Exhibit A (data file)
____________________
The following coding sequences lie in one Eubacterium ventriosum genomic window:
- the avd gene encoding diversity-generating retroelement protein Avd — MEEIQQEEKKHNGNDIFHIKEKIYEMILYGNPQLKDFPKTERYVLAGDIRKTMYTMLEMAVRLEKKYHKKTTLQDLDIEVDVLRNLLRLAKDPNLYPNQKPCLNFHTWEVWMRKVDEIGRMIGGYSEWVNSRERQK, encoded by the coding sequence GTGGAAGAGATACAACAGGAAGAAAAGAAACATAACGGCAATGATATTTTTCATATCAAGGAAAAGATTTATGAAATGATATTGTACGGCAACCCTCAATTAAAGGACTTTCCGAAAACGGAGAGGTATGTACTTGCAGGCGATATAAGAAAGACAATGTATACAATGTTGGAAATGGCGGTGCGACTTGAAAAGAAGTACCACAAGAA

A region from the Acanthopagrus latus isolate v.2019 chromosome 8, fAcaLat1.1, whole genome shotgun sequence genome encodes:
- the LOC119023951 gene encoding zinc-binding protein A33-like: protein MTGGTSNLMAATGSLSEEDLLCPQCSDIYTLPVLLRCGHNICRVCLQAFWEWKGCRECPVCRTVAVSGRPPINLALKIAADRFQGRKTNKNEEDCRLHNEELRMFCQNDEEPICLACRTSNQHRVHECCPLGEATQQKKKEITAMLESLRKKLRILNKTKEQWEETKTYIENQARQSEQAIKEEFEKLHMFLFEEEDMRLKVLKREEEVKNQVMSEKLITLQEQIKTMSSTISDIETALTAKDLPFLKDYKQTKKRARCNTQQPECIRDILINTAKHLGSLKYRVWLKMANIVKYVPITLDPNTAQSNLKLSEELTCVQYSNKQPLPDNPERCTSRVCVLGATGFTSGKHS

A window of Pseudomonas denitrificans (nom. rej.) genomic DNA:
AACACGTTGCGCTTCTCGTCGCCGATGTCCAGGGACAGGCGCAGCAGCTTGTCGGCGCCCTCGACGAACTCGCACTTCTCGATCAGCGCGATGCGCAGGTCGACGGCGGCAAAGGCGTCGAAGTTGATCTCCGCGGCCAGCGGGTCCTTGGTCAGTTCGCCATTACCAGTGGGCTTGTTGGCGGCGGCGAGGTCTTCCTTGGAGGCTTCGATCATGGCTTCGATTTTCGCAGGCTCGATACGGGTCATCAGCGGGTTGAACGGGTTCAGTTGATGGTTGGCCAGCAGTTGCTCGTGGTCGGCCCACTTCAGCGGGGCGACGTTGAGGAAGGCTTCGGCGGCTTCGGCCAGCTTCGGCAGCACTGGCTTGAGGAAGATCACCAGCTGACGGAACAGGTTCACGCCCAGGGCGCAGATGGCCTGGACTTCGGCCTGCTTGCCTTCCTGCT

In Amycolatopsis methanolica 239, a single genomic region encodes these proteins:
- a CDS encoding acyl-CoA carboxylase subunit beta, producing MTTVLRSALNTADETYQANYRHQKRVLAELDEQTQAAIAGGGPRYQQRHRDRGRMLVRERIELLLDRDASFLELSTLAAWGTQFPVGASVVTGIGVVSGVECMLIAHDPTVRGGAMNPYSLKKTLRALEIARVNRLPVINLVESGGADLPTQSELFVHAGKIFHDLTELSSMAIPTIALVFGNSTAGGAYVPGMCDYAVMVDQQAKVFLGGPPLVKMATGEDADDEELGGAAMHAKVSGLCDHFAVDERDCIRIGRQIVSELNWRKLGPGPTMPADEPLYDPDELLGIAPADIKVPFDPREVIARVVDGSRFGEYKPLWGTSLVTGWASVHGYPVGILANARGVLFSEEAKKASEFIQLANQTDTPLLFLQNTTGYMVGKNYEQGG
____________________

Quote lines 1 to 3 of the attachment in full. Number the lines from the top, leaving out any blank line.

The following coding sequences lie in one Eubacterium ventriosum genomic window:
- the avd gene encoding diversity-generating retroelement protein Avd — MEEIQQEEKKHNGNDIFHIKEKIYEMILYGNPQLKDFPKTERYVLAGDIRKTMYTMLEMAVRLEKKYHKKTTLQDLDIEVDVLRNLLRLAKDPNLYPNQKPCLNFHTWEVWMRKVDEIGRMIGGYSEWVNSRERQK, encoded by the coding sequence GTGGAAGAGATACAACAGGAAGAAAAGAAACATAACGGCAATGATATTTTTCATATCAAGGAAAAGATTTATGAAATGATATTGTACGGCAACCCTCAATTAAAGGACTTTCCGAAAACGGAGAGGTATGTACTTGCAGGCGATATAAGAAAGACAATGTATACAATGTTGGAAATGGCGGTGCGACTTGAAAAGAAGTACCACAAGAA

A region from the Acanthopagrus latus isolate v.2019 chromosome 8, fAcaLat1.1, whole genome shotgun sequence genome encodes: